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Aug. 24, 2011
Building off previous findings, HIV researchers hope discovery will aid new therapies
A George Mason University research team has revealed the specific process by which the HIV virus infects healthy T cells—a process previously unknown. The principal investigator, HIV researcher Yuntao Wu, says he hopes this breakthrough will start a new line on inquiry into how researchers can use this knowledge to create drugs that could limit or halt HIV infection.
Wu, a professor of molecular and microbiology at Mason, published these findings in an April 2011 edition of the Journal of Biological Chemistry, along with researchers Paul J. Vorster, Jia Guo, Alyson Yoder, Weifeng Wang, Yanfang Zheng, Dongyang Yu and Mark Spear from Mason's National Center for Biodefense and Infectious Diseases and the Department of Molecular and Microbiology and Xuehua Xu from Georgetown University School of Medicine's Department of Oncology.
This paper outlined a new understanding on how T cells—which are the target cells that the HIV virus infects—move and migrate when hijacked by the virus.
"The discovery adds to our understanding of how HIV initiates the infection of human T cells, which leads to their eventual destruction and the development of AIDS," Wu says.
Researchers and doctors have known for some time that the HIV virus, rather than directly killing healthy T cells, actually hijacks them. This eventually leads to their destruction. So the virus essentially turns the infected T cells (also known as CD4 T cells or helper T cells) into a factory for creating even more HIV. Learning more about how the cells are infected could be a key step toward figuring out how to stop infection altogether.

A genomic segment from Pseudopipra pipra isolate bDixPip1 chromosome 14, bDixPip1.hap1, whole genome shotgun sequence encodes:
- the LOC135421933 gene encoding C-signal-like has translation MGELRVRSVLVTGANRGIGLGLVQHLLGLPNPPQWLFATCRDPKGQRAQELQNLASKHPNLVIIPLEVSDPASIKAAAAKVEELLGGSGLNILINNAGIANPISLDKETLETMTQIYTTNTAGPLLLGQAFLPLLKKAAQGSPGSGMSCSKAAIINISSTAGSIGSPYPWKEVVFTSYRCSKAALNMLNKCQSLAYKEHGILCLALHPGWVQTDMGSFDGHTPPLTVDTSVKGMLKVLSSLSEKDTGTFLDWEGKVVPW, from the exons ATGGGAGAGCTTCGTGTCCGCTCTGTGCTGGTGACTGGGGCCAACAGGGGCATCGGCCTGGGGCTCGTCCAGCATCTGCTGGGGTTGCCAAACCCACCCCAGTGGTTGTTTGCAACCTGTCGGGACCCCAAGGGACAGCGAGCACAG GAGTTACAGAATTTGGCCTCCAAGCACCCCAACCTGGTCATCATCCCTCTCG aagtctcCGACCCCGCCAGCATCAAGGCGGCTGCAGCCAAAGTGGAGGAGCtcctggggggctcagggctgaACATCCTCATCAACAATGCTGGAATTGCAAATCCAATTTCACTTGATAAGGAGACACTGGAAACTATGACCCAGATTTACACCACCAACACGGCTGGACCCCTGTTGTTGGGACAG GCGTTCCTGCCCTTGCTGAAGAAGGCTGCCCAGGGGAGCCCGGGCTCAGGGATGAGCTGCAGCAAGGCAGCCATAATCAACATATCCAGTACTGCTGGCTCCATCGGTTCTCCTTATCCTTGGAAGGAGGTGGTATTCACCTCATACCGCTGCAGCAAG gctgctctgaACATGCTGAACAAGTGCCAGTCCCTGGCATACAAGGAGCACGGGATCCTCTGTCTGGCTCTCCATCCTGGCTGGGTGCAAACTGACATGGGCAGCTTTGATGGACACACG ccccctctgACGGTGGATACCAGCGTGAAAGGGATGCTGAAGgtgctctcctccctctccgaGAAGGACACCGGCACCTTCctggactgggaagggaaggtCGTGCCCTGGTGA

Wu's latest discovery builds upon his previous work, published in the journal Cell in 2008, which described the basic process of how HIV infects T cells. After discovering that cofilin—a protein used to cut through a cell's outer layer, or cytoskeleton—is involved in HIV infection, Wu's new research provides the detailed framework for this process.
This new factor is called LIM domain kinase, or LIMK. The researchers discovered that LIMK triggers a cell to move, almost acting like a propeller. This cell movement is essential for HIV infection. This discovery marks the first time that a research team has uncovered the involvement of LIMK in HIV infection.
Building upon these results, the researchers then used a drug to trigger similar LIMK activation and found that it increased infection of T cells. Of course, the researchers ultimately want to decrease the infection of T cells—so they worked backwards and found something very promising.
"When we engineered the cell to inhibit LIMK activity, the cell became relatively resistant to HIV infection," says Wu. In other words, the researchers engineered human T cells that were not easily infected by HIV. This finding suggests that, in the future, drugs could be developed based on LIMK inhibition.
And while there are currently no medical drugs available to inhibit LIMK, Wu hopes this is a developing area in potential new therapeutic targets. One advantage of using this kind of therapy over the current medication available to those with HIV is that it's more difficult for the HIV virus to generate resistance to treatment, Wu explains.
Wu's team continues its work on decoding this complicated process, and he stresses that there is still much to be done.
"These findings are certainly exciting, and are an emerging research field that we are proud to have established three years ago with the publication of our Cell paper," he says. "We will continue to study the molecular details and to use those discoveries to develop new diagnostic and therapeutic tools to monitor and treat HIV-mediated CD4 T cell dysfunction and depletion."